Located 2,600 miles southwest of Hawaii, the National Park of American Samoa is the most remote unit of the National Park System and the U.S. National Park south of the Equator. The Park spreads across three islands, 9,500 acres of tropical rainforest, and 4,000 acres of ocean, including coral reefs. While remote, the islands of American Samoa, true to the meaning of the word Samoa (Islands of Sacred Earth), are welcoming and offer beautiful landscapes and centuries of culture and history.
Seasoned backpacker and adventurer Yang Lu earned the grand prize in the 2015 Share the Experience photo contest with this image of a sunburst captured at sunrise in Glen Canyon National Recreation Area, Utah. Yang has made the outdoors part of his daily life and finds deep connection to the land through his lens.
“My photography is not just for recreation, it is to inspire people to explore these areas." -- Yang Lu
Photo by Yang Lu (www.sharetheexperience.org).
The plantings of cherry trees originated in 1912 as a gift of friendship to the People of the United States from the People of Japan. In Japan, the flowering cherry tree, or "Sakura," is an exalted flowering plant. The beauty of the cherry blossom is a potent symbol equated with the evanescence of human life and epitomizes the transformation of Japanese culture throughout the ages.
Secretary Salazar Presents the Outdoor Recreation Business Plan Guidebook Team with Partners in Conservation Award
Last edited 4/25/2016
WASHINGTON, D.C. – Secretary of the Interior Ken Salazar today presented a Partners in Conservation Award to the Outdoor Recreation Business Plan Guidebook Team for creating a publication for recreation professionals that assists in effective fiscal planning and management, by sharing the knowledge and practices of current park managers.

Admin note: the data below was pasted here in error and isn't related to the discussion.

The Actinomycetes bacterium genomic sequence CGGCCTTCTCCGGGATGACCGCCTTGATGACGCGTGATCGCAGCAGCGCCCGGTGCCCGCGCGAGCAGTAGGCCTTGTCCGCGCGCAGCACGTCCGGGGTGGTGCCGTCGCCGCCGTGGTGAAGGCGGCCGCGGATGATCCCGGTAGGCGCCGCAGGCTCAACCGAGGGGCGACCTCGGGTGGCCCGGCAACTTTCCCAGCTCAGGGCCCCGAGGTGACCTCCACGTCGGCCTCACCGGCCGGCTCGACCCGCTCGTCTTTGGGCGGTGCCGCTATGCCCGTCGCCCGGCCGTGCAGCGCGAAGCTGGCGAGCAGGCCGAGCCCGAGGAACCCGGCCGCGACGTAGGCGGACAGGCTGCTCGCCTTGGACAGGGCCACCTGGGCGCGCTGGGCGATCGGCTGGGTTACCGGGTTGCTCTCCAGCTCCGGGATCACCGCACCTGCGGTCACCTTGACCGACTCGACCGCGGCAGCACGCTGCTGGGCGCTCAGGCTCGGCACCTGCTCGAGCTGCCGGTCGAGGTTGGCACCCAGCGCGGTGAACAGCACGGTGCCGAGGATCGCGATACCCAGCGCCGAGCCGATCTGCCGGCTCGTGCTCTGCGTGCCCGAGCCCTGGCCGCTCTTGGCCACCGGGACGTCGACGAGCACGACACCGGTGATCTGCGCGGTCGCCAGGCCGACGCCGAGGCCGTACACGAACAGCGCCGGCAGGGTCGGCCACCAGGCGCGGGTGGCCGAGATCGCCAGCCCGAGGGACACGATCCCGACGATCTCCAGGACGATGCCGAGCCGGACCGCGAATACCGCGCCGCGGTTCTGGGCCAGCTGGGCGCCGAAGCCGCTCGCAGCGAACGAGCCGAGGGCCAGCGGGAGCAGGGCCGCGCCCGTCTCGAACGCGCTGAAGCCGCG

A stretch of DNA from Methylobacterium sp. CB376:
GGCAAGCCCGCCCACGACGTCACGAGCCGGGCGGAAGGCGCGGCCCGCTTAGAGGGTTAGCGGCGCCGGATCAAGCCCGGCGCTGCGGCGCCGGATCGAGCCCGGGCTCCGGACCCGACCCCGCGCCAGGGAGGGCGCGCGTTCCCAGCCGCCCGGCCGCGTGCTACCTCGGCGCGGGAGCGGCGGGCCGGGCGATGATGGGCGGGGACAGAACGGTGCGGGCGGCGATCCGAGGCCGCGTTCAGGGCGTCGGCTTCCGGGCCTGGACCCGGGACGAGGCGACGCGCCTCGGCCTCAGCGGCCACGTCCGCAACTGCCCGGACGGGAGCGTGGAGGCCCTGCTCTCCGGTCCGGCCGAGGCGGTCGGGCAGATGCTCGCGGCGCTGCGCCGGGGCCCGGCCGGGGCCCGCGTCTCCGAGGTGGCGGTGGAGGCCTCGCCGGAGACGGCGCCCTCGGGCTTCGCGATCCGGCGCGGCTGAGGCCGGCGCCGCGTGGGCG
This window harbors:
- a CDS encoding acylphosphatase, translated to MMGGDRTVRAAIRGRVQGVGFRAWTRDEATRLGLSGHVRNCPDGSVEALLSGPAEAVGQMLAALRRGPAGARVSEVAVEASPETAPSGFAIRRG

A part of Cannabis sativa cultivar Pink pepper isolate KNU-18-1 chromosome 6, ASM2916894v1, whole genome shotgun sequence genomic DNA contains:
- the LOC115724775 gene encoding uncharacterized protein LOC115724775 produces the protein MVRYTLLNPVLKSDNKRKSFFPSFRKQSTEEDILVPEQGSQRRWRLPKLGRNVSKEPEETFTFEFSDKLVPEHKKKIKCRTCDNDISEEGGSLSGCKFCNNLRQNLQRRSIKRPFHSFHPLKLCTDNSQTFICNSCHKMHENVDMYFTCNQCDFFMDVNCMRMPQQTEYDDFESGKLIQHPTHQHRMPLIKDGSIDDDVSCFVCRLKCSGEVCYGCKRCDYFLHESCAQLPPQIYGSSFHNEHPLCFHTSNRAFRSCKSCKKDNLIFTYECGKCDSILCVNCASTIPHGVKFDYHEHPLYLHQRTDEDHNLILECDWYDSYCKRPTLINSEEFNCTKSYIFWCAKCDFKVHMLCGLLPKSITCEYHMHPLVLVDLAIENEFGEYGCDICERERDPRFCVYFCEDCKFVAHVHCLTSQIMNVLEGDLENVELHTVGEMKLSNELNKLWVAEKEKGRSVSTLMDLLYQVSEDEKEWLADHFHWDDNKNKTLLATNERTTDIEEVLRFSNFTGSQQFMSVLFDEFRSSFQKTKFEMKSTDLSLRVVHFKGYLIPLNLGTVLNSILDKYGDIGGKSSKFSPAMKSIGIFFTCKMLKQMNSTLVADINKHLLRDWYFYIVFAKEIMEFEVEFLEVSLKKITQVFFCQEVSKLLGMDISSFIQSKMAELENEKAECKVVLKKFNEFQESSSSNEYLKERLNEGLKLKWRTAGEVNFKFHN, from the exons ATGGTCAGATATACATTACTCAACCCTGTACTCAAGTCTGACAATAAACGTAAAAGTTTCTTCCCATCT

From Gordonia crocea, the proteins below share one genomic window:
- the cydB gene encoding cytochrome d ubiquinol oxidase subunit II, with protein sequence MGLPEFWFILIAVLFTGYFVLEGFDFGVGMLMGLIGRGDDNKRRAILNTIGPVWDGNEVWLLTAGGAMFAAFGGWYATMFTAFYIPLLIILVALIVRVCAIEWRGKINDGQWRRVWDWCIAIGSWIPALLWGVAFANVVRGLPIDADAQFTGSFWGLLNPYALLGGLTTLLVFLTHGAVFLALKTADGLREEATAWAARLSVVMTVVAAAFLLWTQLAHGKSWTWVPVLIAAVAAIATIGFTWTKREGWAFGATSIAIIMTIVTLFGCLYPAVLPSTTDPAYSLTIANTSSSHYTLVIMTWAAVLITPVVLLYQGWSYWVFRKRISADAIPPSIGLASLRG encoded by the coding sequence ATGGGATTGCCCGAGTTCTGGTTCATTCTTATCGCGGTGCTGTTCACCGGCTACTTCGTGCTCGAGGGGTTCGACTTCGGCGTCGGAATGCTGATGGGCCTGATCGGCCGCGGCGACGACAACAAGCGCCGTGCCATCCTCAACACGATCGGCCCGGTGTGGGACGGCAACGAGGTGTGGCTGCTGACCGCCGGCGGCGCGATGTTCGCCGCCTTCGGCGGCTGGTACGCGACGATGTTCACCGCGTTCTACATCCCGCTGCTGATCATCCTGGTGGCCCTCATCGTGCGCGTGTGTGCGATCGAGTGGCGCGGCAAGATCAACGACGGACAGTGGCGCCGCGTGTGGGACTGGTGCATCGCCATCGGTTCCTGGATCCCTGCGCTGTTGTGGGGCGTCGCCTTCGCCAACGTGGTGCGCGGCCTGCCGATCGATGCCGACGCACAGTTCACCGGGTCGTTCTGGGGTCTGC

This team received one of 26 national awards to individuals and organizations presented at a ceremony at Interior headquarters in Washington, D.C. to honor “those who achieve natural resource goals in collaboration and partnership with others.”
The 26 Partners in Conservation Awards recognize conservation achievements resulting from the cooperation and participation of a total of 600 individuals and organizations including landowners; citizens' groups; private sector and nongovernmental organizations; and federal, state, local, and/or tribal governments.
“The Partners in Conservation Awards demonstrate that our greatest conservation legacies often emerge when stakeholders, agencies, and citizens from a wide range of backgrounds come together to address shared challenges,” the Secretary said. “By simplifying the business plan process and involving park managers in the creation of the Outdoor Recreation Business Plan Guidebook, the Bureau of Reclamation, the Utah State Division of Parks and Recreation and the volunteers who worked on this project have created an inexpensive alternative that encourages the best recreation business practices.”
Using the Outdoor Recreation Business Plan Guidebook, recreation managers are able to create, revise and update business plans without the assistance of consultants. Past business plans prepared by consultants may have cost park managers $20,000 or more but by using the guidebook, business plans can be prepared for less than half the cost and in less time. The authors report that the business plans are more time sensitive to trends, inflation and other influences, as well as have more value, use and acceptance by each park.
The following groups and individuals share this Partners in Conservation Award: